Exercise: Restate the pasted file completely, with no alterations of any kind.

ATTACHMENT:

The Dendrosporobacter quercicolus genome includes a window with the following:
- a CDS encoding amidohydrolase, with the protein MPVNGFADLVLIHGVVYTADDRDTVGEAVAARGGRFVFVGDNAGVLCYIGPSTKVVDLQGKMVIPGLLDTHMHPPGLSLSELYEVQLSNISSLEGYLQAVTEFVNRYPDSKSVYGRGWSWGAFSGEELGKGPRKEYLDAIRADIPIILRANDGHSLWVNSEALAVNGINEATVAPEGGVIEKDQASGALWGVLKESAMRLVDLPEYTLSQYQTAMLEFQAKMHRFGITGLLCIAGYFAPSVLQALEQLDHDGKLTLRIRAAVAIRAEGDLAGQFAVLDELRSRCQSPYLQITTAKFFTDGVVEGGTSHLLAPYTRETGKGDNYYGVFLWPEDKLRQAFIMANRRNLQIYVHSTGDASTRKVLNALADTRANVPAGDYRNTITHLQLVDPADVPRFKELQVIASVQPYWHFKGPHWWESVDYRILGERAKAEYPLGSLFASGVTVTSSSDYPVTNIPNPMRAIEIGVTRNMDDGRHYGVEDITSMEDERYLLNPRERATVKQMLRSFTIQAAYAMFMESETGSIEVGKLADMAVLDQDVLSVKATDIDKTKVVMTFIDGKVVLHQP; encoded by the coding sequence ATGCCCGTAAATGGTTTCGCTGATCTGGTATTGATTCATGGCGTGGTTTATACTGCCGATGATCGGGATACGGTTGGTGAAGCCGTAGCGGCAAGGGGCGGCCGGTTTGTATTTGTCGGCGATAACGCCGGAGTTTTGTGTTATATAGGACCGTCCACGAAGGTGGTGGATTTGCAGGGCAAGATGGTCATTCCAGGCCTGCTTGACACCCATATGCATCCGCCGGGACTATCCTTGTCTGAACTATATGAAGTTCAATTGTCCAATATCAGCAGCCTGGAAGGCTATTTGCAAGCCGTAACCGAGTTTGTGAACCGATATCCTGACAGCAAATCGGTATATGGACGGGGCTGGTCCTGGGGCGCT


The Dendrosporobacter quercicolus genome includes a window with the following:
- a CDS encoding amidohydrolase, with the protein MPVNGFADLVLIHGVVYTADDRDTVGEAVAARGGRFVFVGDNAGVLCYIGPSTKVVDLQGKMVIPGLLDTHMHPPGLSLSELYEVQLSNISSLEGYLQAVTEFVNRYPDSKSVYGRGWSWGAFSGEELGKGPRKEYLDAIRADIPIILRANDGHSLWVNSEALAVNGINEATVAPEGGVIEKDQASGALWGVLKESAMRLVDLPEYTLSQYQTAMLEFQAKMHRFGITGLLCIAGYFAPSVLQALEQLDHDGKLTLRIRAAVAIRAEGDLAGQFAVLDELRSRCQSPYLQITTAKFFTDGVVEGGTSHLLAPYTRETGKGDNYYGVFLWPEDKLRQAFIMANRRNLQIYVHSTGDASTRKVLNALADTRANVPAGDYRNTITHLQLVDPADVPRFKELQVIASVQPYWHFKGPHWWESVDYRILGERAKAEYPLGSLFASGVTVTSSSDYPVTNIPNPMRAIEIGVTRNMDDGRHYGVEDITSMEDERYLLNPRERATVKQMLRSFTIQAAYAMFMESETGSIEVGKLADMAVLDQDVLSVKATDIDKTKVVMTFIDGKVVLHQP; encoded by the coding sequence ATGCCCGTAAATGGTTTCGCTGATCTGGTATTGATTCATGGCGTGGTTTATACTGCCGATGATCGGGATACGGTTGGTGAAGCCGTAGCGGCAAGGGGCGGCCGGTTTGTATTTGTCGGCGATAACGCCGGAGTTTTGTGTTATATAGGACCGTCCACGAAGGTGGTGGATTTGCAGGGCAAGATGGTCATTCCAGGCCTGCTTGACACCCATATGCATCCGCCGGGACTATCCTTGTCTGAACTATATGAAGTTCAATTGTCCAATATCAGCAGCCTGGAAGGCTATTTGCAAGCCGTAACCGAGTTTGTGAACCGATATCCTGACAGCAAATCGGTATATGGACGGGGCTGGTCCTGGGGCGCT